Capturing the essence

We were visiting family again earlier this week, and, as always, I brought my camera along. I had a new lens, the Sigma 12-24 f.4 Art lens. This lens has a very wide angle of view, and is great for landscape images. I also brought another relatively new lens, the Lensbaby Soft-Focus II. Lensbaby lenses let the user choose where the sharp part of the image will be. I have three of these lenses now. Along with the Soft-Focus II, I have the Velvet 56 and the Spark. The last of these, the Spark, is the most difficult to use, but in some ways the most rewarding. Let’s start with it first.

We had a birthday to celebrate (my daughter’s), and a game of Apples to Apples that was played, and the images made story-telling easy. For example, guess who won this game?

For more of these family shots with selective focus, go here.

The Sigma wide-angle lens does a great job capturing the big picture. On the relatively flat land of Ohio farm country, you want to give a sense of the immensity of the sky over that land. Paul Johnson, in his Art: A New History, pointed out that the landscape paintings of the 19th Century were about the skies as much as about the land. The same is true of photography: cloud patterns in the sky can make or break an image.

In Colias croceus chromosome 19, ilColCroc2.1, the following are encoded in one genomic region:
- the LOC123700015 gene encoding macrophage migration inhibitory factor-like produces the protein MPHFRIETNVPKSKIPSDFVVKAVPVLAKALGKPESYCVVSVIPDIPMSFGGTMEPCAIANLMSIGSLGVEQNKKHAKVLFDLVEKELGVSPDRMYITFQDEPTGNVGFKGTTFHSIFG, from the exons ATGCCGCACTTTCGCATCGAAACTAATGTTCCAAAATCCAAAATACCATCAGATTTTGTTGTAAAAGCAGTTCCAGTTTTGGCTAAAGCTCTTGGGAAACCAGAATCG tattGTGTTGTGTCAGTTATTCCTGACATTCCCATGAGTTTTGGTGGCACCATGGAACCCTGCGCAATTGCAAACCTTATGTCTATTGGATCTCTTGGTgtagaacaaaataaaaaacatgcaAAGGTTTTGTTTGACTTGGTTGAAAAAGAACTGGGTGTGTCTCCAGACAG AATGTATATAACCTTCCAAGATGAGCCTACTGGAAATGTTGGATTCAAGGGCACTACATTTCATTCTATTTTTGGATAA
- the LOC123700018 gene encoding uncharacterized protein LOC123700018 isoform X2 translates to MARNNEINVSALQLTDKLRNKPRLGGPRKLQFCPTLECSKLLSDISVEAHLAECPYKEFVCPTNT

I used the Soft-Focus II lens as well, sometimes indoors (as in the Vespers service shot below) and sometimes outside, with a close-up of apple or pear blossoms, and of a swollen stream. With landscape images, the Soft-Focus gives an odd feeling of immediacy, as though you could reach out and touch the parts of the image that are in focus. A tilt-shift lens sometimes gives the same impression. It is as though you are looking at a model or replica of the real thing, and it is within reach. For more images like these, go to the same gallery as linked above, and scroll down.

Blossoms in soft-focus
Soft-Focus II lens captures warm light at church
A stream in eastern Ohio, after heavy rains